135  No Rectangles
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 New poster
 Posts: 2
 Joined: Tue Apr 25, 2006 2:44 pm
 Location: Bogot
135 WA
According to my program the first 100 ugly numbers are:
1
2
3
4
5
6
8
9
10
12
15
16
18
20
24
25
27
30
32
36
40
45
48
50
54
60
64
72
75
80
81
90
96
100
108
120
125
128
135
144
150
160
162
180
192
200
216
225
240
243
250
256
270
288
300
320
324
360
375
384
400
405
432
450
480
486
500
512
540
576
600
625
640
648
675
720
729
750
768
800
810
864
900
960
972
1000
1024
1080
1125
1152
1200
1215
1250
1280
1296
1350
1440
1458
1500
1536
Can someone confirm this? Whatever I do I get WA with the 1500th.
Thanks.
1
2
3
4
5
6
8
9
10
12
15
16
18
20
24
25
27
30
32
36
40
45
48
50
54
60
64
72
75
80
81
90
96
100
108
120
125
128
135
144
150
160
162
180
192
200
216
225
240
243
250
256
270
288
300
320
324
360
375
384
400
405
432
450
480
486
500
512
540
576
600
625
640
648
675
720
729
750
768
800
810
864
900
960
972
1000
1024
1080
1125
1152
1200
1215
1250
1280
1296
1350
1440
1458
1500
1536
Can someone confirm this? Whatever I do I get WA with the 1500th.
Thanks.
You're not your job. You're not how much money you have in the bank. You're not the car you drive. You're not the contents of your wallet. You're not your fucking khakis. You're the allsinging, alldancing crap of the world.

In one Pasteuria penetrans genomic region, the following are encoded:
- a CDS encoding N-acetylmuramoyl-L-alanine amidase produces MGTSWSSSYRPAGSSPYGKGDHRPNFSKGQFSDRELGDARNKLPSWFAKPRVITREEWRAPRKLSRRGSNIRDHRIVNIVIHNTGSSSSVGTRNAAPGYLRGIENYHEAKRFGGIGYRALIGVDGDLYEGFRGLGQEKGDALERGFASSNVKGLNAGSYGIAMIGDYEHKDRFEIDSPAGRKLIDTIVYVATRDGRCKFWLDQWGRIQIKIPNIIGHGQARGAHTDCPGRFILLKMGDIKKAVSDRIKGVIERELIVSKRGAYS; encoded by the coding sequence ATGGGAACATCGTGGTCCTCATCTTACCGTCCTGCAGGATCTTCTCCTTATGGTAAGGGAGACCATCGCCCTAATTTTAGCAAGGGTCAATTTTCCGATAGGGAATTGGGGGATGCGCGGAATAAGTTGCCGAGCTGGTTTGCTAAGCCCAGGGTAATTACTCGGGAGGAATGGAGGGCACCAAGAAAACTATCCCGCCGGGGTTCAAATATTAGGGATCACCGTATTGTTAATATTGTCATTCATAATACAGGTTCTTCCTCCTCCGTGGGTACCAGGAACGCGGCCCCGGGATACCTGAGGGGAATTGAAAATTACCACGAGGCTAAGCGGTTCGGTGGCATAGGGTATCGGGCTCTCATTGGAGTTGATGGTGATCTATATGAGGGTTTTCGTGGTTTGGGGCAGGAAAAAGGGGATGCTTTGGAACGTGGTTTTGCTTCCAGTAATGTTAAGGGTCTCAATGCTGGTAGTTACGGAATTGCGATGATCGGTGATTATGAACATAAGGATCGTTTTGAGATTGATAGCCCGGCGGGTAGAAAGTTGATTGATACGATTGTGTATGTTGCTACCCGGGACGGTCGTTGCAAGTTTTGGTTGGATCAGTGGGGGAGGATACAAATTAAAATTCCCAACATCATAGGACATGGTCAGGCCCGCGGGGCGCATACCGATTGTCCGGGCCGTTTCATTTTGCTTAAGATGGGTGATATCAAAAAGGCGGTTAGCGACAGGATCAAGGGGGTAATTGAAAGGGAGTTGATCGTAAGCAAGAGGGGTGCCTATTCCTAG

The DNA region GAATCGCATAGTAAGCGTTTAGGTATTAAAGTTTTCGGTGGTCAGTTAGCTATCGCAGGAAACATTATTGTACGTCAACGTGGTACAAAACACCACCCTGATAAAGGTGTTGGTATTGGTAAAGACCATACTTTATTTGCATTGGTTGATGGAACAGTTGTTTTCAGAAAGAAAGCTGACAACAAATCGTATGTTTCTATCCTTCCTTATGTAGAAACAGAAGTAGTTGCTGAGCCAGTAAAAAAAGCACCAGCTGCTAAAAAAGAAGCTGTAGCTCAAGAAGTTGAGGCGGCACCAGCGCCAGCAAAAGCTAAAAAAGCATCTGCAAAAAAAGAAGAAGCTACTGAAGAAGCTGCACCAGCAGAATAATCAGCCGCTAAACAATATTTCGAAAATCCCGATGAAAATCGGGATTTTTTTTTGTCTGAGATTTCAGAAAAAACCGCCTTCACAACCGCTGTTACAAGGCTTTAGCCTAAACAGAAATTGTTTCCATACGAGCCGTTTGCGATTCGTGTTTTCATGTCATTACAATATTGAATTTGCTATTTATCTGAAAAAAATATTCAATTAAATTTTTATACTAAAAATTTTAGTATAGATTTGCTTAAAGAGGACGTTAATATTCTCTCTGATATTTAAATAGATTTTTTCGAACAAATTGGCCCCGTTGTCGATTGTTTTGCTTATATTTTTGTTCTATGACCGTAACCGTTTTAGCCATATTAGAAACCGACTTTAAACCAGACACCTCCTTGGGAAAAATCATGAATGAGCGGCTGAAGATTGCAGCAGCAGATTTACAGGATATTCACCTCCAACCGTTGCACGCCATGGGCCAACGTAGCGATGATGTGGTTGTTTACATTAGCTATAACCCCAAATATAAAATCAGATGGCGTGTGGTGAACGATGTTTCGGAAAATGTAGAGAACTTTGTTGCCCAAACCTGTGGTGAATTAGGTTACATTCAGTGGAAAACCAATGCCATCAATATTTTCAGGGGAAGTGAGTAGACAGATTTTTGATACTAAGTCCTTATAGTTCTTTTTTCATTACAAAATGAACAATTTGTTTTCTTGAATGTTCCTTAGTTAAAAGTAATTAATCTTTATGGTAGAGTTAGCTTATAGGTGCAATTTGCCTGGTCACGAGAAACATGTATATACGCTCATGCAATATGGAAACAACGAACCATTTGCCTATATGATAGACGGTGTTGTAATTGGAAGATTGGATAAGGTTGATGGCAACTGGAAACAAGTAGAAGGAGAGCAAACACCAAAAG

Learning poster
 Posts: 94
 Joined: Wed Jul 31, 2002 12:44 pm
 Location: Dacca, Bangladesh
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 Learning poster
 Posts: 94
 Joined: Wed Jul 31, 2002 12:44 pm
 Location: Dacca, Bangladesh
 Contact:

 New poster
 Posts: 3
 Joined: Thu Jul 20, 2006 11:40 am
Hi..
I thought I have solved this problem (135) but it returned with a Wrong Answers. I'm not sure what's wrong with it, so I hope someone here can give me a helping hand.
The following is some of the output: 
The only difference I see is the order of the solutions, but I thought that' not the main issue of requirement for this problem. If this is the one that causes the error, please tell me..
Thanks in advance.
I thought I have solved this problem (135) but it returned with a Wrong Answers. I'm not sure what's wrong with it, so I hope someone here can give me a helping hand.
The following is some of the output: 
Code: Select all
1
1
2
1 2
1 3
2 3
3
1 2 3
1 4 5
1 6 7
2 4 7
2 5 6
3 4 6
3 5 7
4
1 2 3 4
1 5 6 7
1 8 9 10
1 11 12 13
2 5 9 13
2 6 10 11
2 7 8 12
3 5 10 12